Design and Convergence

This is the third post of a series on extending ADDIE in order to solve wicked or complex problems:

Solving wicked problems with ADDIE

In the last post I discussed using a mixture of Analysis and Immersion in order to gain insight and understand the shape of the problem. The next step in Frog Design's framework for solving problems is Convergence — the bringing together of everything you learned in the first step in order to integrate things together; or in other words — to create a whole.

Now this is basically what you do with the Design phase of ADDIE, except with ADDIE, it implies a set of steps, such as developing learning objectives, identify the learning steps, developing tests, etc. If we look at the two terms being placed on a continuum it would look like this:

continuum of Design and Convergence


Unlike the Immersion and Analysis Continuum in which the complexity of the environment determines where you would be placed on the scale, the goal here is to aim towards the middle. That is, if you follow the design process too closely, then you might be turning it into a process model as discussed in the ADDIE Timeline that may take all the creativity out of your learning platform; in addition, it may be moving too far away from Agile Learning Design in which 1) individuals and interactions come before processes and 2) you need to respond to change rather than just following a plan.

And if you go too far to the right side of the continuum then you may end up loosing focus of the goals and objectives of the learning platform. Thus, it is a balancing act of determining the correct level of process (design) with the the right of amount of creative freedom (convergence). If you find yourself at one of the extreme ends of the continuum then you need to seriously question if this is really the correct level of both design and convergence that is required for the project you are working on.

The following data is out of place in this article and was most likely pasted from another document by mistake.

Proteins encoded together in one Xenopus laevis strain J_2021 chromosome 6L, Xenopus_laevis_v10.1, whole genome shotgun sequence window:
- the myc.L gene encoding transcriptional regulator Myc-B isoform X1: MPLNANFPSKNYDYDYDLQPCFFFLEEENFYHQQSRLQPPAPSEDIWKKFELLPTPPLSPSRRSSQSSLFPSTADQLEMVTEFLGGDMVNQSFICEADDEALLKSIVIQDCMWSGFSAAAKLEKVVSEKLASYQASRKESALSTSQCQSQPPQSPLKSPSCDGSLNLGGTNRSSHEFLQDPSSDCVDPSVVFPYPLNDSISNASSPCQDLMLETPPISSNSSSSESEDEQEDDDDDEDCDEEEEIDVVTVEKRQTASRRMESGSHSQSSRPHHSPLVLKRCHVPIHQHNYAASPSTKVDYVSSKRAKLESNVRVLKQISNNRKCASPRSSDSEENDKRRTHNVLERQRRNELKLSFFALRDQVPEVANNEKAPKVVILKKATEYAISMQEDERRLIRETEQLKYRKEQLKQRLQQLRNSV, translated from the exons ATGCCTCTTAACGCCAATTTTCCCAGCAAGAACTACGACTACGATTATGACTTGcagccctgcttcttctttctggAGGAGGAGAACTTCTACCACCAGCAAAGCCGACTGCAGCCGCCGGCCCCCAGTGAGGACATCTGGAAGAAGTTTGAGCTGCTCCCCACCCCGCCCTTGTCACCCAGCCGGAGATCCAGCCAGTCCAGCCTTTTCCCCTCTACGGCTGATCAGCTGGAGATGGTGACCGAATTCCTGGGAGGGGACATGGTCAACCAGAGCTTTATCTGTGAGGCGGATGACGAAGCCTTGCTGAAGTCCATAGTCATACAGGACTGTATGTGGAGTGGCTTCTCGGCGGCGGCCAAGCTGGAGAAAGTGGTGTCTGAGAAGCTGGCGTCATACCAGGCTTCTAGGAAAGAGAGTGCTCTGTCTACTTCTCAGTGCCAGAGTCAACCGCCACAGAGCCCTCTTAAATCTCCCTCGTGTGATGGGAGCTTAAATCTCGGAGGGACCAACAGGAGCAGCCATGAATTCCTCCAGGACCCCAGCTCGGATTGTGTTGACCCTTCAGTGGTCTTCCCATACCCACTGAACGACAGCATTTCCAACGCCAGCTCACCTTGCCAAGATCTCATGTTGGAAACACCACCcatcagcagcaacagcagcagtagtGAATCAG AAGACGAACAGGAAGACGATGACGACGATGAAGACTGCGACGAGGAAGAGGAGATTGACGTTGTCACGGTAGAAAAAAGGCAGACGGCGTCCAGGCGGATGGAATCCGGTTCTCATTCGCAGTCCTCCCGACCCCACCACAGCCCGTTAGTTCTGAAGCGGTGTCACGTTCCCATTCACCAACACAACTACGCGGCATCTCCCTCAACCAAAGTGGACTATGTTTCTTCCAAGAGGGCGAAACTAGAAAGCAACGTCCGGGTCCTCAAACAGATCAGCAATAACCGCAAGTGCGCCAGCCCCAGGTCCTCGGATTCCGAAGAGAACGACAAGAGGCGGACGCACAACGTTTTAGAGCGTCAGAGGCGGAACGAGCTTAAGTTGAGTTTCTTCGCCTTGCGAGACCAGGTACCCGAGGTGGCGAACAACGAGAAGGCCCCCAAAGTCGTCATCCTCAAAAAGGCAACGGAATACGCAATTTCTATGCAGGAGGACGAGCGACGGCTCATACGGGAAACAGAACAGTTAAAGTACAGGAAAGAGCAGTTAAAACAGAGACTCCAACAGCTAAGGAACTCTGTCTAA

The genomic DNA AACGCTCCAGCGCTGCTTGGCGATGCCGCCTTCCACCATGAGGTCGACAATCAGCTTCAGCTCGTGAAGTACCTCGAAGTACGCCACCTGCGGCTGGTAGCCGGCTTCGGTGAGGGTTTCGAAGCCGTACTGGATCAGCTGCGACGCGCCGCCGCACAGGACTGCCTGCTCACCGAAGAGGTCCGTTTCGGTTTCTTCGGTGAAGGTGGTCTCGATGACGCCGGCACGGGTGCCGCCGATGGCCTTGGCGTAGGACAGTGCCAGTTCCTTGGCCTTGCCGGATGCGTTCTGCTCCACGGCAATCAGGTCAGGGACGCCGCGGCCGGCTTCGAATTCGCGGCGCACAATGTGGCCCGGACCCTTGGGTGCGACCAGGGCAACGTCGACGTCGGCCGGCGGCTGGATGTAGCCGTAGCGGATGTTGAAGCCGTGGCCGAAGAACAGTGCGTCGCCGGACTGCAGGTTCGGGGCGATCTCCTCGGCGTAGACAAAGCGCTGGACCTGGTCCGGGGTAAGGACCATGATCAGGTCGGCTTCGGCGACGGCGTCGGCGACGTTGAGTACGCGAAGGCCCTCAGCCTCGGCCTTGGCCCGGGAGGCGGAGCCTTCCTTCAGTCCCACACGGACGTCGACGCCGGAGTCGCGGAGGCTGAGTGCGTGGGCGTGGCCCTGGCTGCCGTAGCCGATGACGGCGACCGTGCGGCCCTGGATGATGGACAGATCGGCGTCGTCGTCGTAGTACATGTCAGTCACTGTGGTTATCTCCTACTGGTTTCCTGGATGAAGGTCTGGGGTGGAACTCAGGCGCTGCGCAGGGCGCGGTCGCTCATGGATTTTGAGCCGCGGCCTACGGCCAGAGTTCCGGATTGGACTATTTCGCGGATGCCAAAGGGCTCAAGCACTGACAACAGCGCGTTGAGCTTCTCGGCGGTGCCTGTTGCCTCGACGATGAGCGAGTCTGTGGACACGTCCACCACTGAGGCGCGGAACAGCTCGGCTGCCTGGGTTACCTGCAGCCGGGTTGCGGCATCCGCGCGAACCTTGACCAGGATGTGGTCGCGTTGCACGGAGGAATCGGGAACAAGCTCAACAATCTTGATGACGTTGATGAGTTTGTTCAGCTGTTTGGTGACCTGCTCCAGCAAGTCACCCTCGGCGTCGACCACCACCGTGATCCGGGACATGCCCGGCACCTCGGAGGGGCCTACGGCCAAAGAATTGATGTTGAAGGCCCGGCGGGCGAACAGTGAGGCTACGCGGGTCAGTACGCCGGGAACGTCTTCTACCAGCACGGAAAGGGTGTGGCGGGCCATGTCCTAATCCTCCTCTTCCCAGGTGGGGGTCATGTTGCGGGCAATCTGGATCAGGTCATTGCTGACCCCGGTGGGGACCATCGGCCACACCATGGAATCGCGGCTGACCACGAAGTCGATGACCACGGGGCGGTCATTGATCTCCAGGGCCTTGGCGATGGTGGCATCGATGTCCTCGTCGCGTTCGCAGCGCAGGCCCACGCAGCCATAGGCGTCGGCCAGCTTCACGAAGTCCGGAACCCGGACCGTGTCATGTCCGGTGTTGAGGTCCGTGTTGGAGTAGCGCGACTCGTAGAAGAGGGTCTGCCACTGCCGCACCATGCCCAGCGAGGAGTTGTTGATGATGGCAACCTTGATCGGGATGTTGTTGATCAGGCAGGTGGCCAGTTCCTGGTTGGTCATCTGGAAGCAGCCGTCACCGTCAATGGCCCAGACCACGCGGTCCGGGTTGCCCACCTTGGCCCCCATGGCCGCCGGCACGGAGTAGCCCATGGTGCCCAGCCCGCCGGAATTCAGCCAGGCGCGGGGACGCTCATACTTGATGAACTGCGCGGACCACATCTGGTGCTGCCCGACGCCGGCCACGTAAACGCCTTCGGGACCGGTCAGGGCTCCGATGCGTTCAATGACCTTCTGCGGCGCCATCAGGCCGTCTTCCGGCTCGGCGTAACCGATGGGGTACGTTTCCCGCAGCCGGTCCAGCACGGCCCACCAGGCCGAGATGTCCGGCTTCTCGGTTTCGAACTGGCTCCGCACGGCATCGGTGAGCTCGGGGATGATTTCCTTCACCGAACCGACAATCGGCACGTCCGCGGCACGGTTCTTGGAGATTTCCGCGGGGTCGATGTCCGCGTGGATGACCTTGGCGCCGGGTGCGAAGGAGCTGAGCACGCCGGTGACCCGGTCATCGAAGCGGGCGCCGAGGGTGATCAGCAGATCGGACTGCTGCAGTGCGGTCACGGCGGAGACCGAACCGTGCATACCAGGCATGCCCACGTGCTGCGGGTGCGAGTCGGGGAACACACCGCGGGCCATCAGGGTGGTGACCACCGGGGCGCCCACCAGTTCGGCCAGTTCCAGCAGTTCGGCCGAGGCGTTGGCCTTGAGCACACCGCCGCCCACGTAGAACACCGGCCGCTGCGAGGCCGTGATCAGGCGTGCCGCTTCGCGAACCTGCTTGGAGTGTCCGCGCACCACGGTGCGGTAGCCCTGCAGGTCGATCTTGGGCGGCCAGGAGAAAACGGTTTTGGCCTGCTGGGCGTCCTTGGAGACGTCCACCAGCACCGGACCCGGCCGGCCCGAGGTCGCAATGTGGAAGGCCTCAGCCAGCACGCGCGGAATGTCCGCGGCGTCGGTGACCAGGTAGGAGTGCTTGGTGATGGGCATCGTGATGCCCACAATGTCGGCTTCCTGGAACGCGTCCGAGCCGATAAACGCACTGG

One method that will help you from straying too far to the right or left is to use a mapping or graphic technique, such as Cathy Moore's Action Mapping:

The business of design is to make things that people really want: useful, usable, and desirable — Shelley Evenson, associate professor of interaction design at Carnegie Mellon University's School of Design.

Bill Moggridge (2007) wrote that iterative prototyping, understanding people, and synthesis are the core skills of design and that these skills are central to design:

  • Iterative Prototyping: successive small-scale tests on variations of a limited function prototype in order to permit continual design refinements.
  • Understanding People: having a basic foundation of the cognitive and behavioral sciences.
  • Synthesis: applying prior knowledge and skills to produce a new, innovative, or original whole.

The Design in ADDIE and the Convergence in the Framework for Solving Problems may be thought of as a combination of Shelley Evenson's quote and Bill Moggridge's design fundamentals in order to create a holistic solution.

Up next, the Continuum of Divergence and Development.


Moggridge, B. (2007). Designing Interactions. Cambridge, Massachusetts: The MIT Press.

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